A police officer charged in the Freddie Gray case chose Tuesday to stand trial before a judge rather than a jury, eliminating a potential wild card in the divisive and emotionally charged case.
Officer Edward Nero was one of three officers who arrested Gray when he made eye contact with one of them and took off running in a high-crime area in April 2015. The officers took Gray, a 25-year-old black man, into custody and he was placed in the back of a police van, where he was critically injured during a 45-minute trip to a nearby police station.
He died a week later, sparking protests and fueling the Black Lives Matter movement, becoming a rallying cry in the growing national conversation about the treatment of black men by police. On the day of his funeral, rioting and looting broke out and a city-wide curfew was imposed as the National Guard rolled in to help restore order.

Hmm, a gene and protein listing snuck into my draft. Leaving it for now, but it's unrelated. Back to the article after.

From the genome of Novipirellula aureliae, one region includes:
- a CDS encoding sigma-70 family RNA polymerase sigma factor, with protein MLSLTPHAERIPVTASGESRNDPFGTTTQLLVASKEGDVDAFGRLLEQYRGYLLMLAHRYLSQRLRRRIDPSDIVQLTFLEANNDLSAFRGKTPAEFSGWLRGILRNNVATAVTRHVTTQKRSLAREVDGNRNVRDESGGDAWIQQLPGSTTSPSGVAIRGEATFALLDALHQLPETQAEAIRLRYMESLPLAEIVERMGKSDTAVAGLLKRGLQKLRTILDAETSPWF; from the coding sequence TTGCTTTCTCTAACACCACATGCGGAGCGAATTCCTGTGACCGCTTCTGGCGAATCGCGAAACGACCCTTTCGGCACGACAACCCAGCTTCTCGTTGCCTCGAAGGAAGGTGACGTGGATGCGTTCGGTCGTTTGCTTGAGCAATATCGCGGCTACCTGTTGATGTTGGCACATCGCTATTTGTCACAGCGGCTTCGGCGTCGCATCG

Nero, one of six officers charged, faces assault, reckless endangerment and misconduct in office charges. His trial is scheduled to begin Thursday and is expected to last about five days. The trial is seen as a bellwether case for the other two arresting officers who face the same charges. They have all pleaded not guilty.
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